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A definitive diagnosis is possible with echocardiography (a dilated, relatively thin-walled left ventricle with reduced contractility).

Among acquired feline heart disorders, dilated cardiomyopathy and hypertrophic cardiomyopathy used to be the most common disorders, and the diagnostic challenge was to distinguish between these two forms of cardiomyopathy. Since the introduction of routine supplementation of taurine to the feline commercial diets, dilated cardiomyopathy has become a rare disorder. Thus, the hypertrophic (concentric hypertrophy) form is the most common type of cardiomyopathy presently occurring in the cat.

Other potentially useful diagnostic aids:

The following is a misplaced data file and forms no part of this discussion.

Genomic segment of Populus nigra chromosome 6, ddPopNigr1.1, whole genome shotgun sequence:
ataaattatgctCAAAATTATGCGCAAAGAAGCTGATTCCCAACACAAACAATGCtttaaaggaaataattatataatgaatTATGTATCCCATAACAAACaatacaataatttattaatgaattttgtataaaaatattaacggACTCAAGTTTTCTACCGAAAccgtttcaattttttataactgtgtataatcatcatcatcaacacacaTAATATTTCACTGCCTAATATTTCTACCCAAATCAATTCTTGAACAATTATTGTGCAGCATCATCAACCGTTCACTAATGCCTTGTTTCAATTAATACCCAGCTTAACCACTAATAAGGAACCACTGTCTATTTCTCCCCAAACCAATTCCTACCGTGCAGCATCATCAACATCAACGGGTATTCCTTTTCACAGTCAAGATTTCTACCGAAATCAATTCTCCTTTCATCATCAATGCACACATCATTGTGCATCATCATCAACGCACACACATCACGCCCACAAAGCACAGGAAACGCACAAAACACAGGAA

a) Radiology:

  • Pleural effusion is often present and obscures the cardiac silhouette
  • A diffusely enlarged, rounded heart is often noted. However the sensitivity and specificity of this finding are relatively low (especially specificity) in that many cases of hypertrophic cardiomyopathy can show this type of radiographic picture
  • Typical findings of congestive heart failure may be present (see the Thoracic Radiography Tutorial)

b) Electrocardiography: may reveal

  • A normal ECG
  • Tall R waves in lead II
  • Ventricular ectopy

c) Blood Work: may reveal

  • Evidence of reduced cardiac output as discussed in the Bloodwork Clinical Evaluation of Heart Disease section
  • Serum taurine levels may be low
  • Muscle enzyme elevation if thromboembolism occurs
  • Troponin I is likely elevated
  • NT-proBNP is likely elevated